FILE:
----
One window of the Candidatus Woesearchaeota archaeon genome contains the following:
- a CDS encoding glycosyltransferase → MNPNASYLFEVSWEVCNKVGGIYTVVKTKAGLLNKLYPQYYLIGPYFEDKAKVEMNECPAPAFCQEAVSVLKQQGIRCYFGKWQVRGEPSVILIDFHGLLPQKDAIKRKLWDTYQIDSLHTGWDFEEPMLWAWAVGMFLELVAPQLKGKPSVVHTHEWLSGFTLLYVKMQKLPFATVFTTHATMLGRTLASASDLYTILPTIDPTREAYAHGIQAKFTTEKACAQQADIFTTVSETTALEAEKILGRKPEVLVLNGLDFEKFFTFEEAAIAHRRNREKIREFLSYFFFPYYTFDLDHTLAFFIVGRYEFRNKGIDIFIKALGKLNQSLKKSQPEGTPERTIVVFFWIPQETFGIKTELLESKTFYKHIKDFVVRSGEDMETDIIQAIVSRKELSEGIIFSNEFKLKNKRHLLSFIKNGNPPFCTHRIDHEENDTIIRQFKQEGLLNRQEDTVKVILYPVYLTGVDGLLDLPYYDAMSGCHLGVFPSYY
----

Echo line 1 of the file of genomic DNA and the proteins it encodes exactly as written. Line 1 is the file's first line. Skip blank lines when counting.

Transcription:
One window of the Candidatus Woesearchaeota archaeon genome contains the following: